The pioneers of coral transplantation

It takes sturdy sea legs, perfect timing and the precision of a drill to transplant corals. Not only do you need good weather conditions to seamlessly move a rope fully laden with corals to a transplantation site, but also the perfect mix of cement to ensure that corals hold to the reef when they are planted.

Fortunately, the Reef Rescuers team at Nature Seychelles are old hands at this. The organisation’s coral reef restoration project is in its eighth year now. The team has raised, nursed and transplanted thousands of fragments of corals in degraded reef around Cousin Island Special Reserve.

The transplantation work is arduous, requiring nimble fingers and plenty of man hours, but it’s truly rewarding. Reef Rescuers Paul Anstey and Chloe Shute can both attest to this. They just completed a transplantation in the last few months.

First, they towed their coral colonies by boat from an underwater nursery to the planting site, with the help of their skipper Jacques.

PTM 1

An important feature of coral gardening - the type of reef restoration carried out by Nature Seychelles - is to have nurseries close to the reef to be restored.

“This helps to successfully move the 24m rope, fully laden with corals,” says Paul.

“Thankfully, we have some help. We attach several jerry cans to the coral rope and fill them with air to provide buoyancy in the water. A secondary towing rope attached to the coral rope and to the boat also helps,” he adds.

To stick the corals to the reef the team uses a combination of marine cement and a special hardening agent that binds the cement together and allows it to set quickly underwater.

The mixing of the cement itself requires some accuracy.

“One member of the team carefully measures out the correct ratio of cement and hardening agent in a bowl, while the other adds small amounts of fresh water. It is critical to produce the perfect mixture: too little and the cement is dry and difficult to apply and too much and it breaks down underwater!”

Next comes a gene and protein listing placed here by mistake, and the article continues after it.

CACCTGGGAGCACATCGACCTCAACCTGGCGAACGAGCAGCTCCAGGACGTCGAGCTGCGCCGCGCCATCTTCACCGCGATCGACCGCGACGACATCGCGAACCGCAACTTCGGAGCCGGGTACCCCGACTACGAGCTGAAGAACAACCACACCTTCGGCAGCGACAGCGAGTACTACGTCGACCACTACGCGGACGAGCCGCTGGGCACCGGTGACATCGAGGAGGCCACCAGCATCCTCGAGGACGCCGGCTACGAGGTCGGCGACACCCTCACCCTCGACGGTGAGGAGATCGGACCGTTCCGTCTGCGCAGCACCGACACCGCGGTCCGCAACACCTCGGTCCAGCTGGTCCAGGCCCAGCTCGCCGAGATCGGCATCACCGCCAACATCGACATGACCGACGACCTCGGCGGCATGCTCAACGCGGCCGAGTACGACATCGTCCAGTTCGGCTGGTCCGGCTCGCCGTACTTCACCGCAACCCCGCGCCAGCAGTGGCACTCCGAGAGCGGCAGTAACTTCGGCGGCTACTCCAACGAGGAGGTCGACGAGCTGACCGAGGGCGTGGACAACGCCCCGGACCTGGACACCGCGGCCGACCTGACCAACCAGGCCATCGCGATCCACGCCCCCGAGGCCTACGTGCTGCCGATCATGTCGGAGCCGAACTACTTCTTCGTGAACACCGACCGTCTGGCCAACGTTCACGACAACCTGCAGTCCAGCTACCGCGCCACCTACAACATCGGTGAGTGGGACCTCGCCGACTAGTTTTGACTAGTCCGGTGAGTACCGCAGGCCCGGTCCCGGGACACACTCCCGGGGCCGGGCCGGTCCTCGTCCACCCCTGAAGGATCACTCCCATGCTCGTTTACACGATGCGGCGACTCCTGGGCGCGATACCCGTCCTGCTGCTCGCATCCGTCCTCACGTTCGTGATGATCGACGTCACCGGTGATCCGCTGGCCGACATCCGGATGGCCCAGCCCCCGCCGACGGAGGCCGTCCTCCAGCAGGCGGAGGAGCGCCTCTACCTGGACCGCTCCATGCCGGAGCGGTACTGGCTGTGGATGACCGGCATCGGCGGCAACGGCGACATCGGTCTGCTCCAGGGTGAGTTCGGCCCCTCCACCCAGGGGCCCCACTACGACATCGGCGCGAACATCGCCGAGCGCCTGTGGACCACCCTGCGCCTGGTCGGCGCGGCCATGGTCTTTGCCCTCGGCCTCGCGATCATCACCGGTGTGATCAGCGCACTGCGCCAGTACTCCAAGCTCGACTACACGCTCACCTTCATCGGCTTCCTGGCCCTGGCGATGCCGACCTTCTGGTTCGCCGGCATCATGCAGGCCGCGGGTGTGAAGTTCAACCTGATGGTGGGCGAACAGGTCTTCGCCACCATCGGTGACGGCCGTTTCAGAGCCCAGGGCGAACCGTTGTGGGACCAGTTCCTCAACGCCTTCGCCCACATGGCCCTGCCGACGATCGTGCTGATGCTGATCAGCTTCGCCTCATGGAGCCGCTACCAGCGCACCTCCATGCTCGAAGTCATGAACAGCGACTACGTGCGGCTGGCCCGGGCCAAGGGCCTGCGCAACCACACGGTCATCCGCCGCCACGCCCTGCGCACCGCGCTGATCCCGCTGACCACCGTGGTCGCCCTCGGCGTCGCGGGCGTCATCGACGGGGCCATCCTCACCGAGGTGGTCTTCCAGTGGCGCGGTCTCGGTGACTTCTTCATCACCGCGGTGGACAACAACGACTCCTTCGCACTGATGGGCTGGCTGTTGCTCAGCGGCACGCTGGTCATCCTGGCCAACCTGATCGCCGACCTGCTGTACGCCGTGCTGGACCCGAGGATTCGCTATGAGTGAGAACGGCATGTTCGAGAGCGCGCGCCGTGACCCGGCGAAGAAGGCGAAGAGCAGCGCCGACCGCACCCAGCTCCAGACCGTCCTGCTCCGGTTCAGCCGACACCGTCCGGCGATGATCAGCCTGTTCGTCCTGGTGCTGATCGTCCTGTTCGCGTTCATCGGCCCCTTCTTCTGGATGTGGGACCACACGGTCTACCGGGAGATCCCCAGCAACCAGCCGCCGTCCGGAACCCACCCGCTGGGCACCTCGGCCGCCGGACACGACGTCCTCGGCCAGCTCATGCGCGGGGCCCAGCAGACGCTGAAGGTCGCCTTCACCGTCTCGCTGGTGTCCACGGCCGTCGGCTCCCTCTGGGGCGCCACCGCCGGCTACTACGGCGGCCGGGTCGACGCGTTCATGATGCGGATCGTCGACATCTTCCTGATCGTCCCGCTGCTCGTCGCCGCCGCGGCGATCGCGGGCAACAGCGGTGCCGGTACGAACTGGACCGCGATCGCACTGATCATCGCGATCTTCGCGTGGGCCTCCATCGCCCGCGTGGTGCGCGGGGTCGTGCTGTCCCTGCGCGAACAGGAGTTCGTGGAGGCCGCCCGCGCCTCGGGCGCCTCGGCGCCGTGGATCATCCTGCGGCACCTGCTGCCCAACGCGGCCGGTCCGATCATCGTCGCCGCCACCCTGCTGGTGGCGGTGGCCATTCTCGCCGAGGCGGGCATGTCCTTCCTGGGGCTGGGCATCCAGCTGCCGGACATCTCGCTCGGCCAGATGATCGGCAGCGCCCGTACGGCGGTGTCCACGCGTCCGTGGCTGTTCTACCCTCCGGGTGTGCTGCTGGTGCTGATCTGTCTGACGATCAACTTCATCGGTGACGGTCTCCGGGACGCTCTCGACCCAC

After 15 minutes of vigorous mixing, moulding and even punching - it’s both a workout and a great way to release any frustration - then it’s ready to be bagged in handy catering bags used for piping cakes and other baked goods.

Chloe attaching a coral to reef Photo By Paul Anstey

Each diver then cuts a section of rope and swims with it to their own demarcated 5m x 5m plot. Typically, a single diver can transplant 10-15 corals in one dive, depending on the sea conditions of course. Ideally, this happens during the calmer periods in between the monsoons.

The reef can be extremely variable with many holes, crevices and raised features. Before they can cement any corals, they need to find a suitable position for each. Like humans, each individual coral grows with a slightly different size and shape. Therefore, finding an ideal location for them is like an underwater game of Tetris, carefully considering each colony until you find one that fits.

Using a scrubbing brush, an area is cleaned of any sediment and underlying turf algae, before planting. Over the next 3-months or so, the coral will continue to rapidly grow, cloning its cells to produce new tissue and self-attach itself to the reef. At this point, the cement’s job is complete!

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Since 1998.

Seychelles Nature, Green HealthClimate Change, Biodiversity Conservation & Sustainability Organisation

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Roche Caiman, Mahe

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Centre for Environment & Education

Roche Caiman,

P.O. Box 1310, Mahe, Seychelles

Tel:+ 248 4601100

Fax: + 248 4601102

Email: nature@seychelles.net